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Diabetes is not a new disease, nor is insulin a new way of treating diabetes. According to the American Diabetes Association, the first time insulin was used on human beings to treat diabetes can be traced back over 90 years ago, to the early 1920s.
Between then and now, a lot has happened for insulin. The 1930s and the 1940s saw insulin become longer acting. In the 1970s, human insulin became available to treat diabetes, rather than the animal insulin. Synthetic insulin took the stage in the 2000s, making both short-acting and long-acting synthetics available.
But if insulin has been around to treat diabetes for so long, why does it cost now more than it ever has before?
According to a 2015 article on Consumer Affairs article, insulin costs diabetics anywhere from $120 to $400 per month. That's $1,400 to $4,800 per year on a medicine that is over 90 years old. Doesn't seem right, does it?
Researchers at Johns Hopkins University have concluded that the reason the cost of insulin remains high is because when advancements were made with insulin, the pharmaceutical patents were effectively renewed. While under patent, a generic version of the drug cannot be produced.
But the patents on the first synthetic insulin expired in 2014. A generic form of insulin can be manufactured and offered to the public at a lower cost than the brand-name insulin that has for years served as the only option. Why hasn't it happened yet, then? What stands in the way?
Answer: the approval process of the Food and Drug Administration (FDA). It's lengthy. But we shouldn't sit back and accept the wait. We should tell Acting Commissioner of the FDA Stephen Ostroff that the approval process of generic insulin needs to be expedited. Our health and our bank accounts depend on it.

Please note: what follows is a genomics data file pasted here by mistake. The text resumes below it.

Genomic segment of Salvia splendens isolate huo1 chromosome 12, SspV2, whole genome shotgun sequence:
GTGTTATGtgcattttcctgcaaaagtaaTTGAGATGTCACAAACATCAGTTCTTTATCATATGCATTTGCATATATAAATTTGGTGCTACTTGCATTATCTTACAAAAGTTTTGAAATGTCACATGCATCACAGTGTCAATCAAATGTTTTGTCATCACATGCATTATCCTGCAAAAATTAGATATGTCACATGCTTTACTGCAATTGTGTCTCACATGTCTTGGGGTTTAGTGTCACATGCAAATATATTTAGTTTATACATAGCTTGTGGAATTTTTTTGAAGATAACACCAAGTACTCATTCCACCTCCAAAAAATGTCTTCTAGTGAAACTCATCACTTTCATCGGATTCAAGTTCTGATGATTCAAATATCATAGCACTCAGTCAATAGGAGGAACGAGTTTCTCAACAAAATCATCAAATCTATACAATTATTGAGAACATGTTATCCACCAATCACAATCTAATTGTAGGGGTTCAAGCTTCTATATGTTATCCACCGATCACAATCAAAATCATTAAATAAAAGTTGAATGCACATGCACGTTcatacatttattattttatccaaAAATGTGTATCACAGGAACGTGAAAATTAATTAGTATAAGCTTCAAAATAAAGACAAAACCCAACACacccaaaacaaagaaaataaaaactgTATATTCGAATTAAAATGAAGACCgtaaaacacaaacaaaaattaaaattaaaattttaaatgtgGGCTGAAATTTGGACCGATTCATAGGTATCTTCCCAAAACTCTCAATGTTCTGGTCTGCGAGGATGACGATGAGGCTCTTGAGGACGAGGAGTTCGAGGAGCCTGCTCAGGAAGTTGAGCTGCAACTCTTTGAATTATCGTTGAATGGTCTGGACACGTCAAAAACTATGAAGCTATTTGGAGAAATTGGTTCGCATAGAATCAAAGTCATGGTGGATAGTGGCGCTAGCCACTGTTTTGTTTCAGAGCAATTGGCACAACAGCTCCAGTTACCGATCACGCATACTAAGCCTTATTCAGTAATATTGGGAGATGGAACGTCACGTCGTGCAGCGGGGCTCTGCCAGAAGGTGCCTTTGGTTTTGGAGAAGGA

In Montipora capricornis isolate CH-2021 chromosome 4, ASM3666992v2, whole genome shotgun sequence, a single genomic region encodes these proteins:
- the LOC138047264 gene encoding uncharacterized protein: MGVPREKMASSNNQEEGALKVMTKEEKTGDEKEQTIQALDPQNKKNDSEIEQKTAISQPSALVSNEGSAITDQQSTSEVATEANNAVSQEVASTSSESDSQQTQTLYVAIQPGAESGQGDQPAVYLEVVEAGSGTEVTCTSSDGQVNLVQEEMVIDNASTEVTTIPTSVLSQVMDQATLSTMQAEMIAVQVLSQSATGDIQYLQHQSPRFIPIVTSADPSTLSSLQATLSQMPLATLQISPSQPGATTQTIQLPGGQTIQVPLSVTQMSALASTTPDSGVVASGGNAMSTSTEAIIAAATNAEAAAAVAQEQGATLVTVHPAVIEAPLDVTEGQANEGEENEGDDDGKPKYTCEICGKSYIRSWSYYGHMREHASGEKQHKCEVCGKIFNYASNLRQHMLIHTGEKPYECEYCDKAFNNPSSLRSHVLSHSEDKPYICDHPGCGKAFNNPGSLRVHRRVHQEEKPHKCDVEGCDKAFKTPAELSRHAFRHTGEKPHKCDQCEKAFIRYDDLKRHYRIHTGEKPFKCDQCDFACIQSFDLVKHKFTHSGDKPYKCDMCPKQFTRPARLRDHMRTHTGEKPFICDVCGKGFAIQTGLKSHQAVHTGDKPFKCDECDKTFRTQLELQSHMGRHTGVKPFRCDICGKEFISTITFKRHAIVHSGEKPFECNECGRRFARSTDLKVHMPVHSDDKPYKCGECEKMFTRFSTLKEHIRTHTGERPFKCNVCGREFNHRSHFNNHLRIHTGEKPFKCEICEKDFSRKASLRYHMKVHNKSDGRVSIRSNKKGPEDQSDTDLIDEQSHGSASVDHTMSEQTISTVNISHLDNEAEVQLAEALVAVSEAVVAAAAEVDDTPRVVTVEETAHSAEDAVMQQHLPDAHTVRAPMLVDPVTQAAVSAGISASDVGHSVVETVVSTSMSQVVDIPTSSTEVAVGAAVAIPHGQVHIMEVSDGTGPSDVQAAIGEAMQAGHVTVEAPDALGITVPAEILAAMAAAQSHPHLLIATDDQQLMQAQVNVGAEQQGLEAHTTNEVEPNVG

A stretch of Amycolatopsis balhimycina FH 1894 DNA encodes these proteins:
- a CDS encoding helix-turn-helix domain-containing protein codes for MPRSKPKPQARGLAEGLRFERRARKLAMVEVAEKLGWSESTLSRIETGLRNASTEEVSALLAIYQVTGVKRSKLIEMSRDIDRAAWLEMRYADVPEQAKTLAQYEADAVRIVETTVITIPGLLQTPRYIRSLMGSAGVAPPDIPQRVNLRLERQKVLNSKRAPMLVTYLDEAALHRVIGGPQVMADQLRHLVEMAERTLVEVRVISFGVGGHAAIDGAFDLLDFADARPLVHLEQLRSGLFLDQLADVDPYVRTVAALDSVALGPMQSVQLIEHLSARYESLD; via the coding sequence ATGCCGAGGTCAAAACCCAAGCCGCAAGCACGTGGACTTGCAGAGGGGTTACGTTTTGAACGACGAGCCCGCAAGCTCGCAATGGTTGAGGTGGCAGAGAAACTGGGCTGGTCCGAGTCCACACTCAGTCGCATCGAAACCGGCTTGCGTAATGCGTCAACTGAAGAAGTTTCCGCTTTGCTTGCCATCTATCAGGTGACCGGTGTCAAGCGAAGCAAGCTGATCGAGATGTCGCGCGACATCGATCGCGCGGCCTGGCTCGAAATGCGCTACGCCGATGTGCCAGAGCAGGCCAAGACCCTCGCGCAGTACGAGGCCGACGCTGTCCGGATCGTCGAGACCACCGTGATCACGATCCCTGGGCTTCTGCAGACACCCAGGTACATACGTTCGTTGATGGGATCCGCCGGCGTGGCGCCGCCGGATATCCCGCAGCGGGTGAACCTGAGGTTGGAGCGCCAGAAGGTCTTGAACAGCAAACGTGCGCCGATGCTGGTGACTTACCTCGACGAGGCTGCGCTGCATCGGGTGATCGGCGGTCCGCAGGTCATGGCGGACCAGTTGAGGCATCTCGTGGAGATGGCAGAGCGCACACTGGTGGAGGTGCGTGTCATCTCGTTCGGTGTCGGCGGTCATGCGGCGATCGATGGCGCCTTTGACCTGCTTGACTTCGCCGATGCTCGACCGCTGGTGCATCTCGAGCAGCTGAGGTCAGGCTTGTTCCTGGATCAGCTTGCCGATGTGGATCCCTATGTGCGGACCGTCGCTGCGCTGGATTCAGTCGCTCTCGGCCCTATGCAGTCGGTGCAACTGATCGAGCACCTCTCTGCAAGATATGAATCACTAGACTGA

Dear Dr. Stephen Ostroff,
According to the CDC's 2014 National Diabetes Statistics Report, 2.9 million American adults strictly used insulin to treat diabetes between 2010 and 2012. An additional 3.1 million adults used a combination of insulin and oral medication.
The number of diabetes diagnoses has not decreased. More and more people discover that they have diabetes every day; more and more people discover that they need insulin every day. Six million adults may not be such an accurate number anymore, the real number may be higher. Yet the price of insulin remains high, costing anywhere from $120 per month to $400 per month.
We understand that manufacturing a generic form of insulin has been stymied due to the preceding pharmaceutical patents. But we also understand that, according to research done at Johns Hopkins University, the patents on the first synthetic insulin expired in 2014. This means that for the first time, an equally effective but less expensive generic form of insulin could be made available to the public.
Knowing the FDA's approval process to understandably be tedious, what we'd like to ask from you is this: give top priority to generic insulin. With generic insulin, there is a chance to significantly better lives in the diabetes community. No matter what way we shake it, money does matter, especially when it comes to something our bodies need in order to survive.
We're ready for a change, and we hope you are too.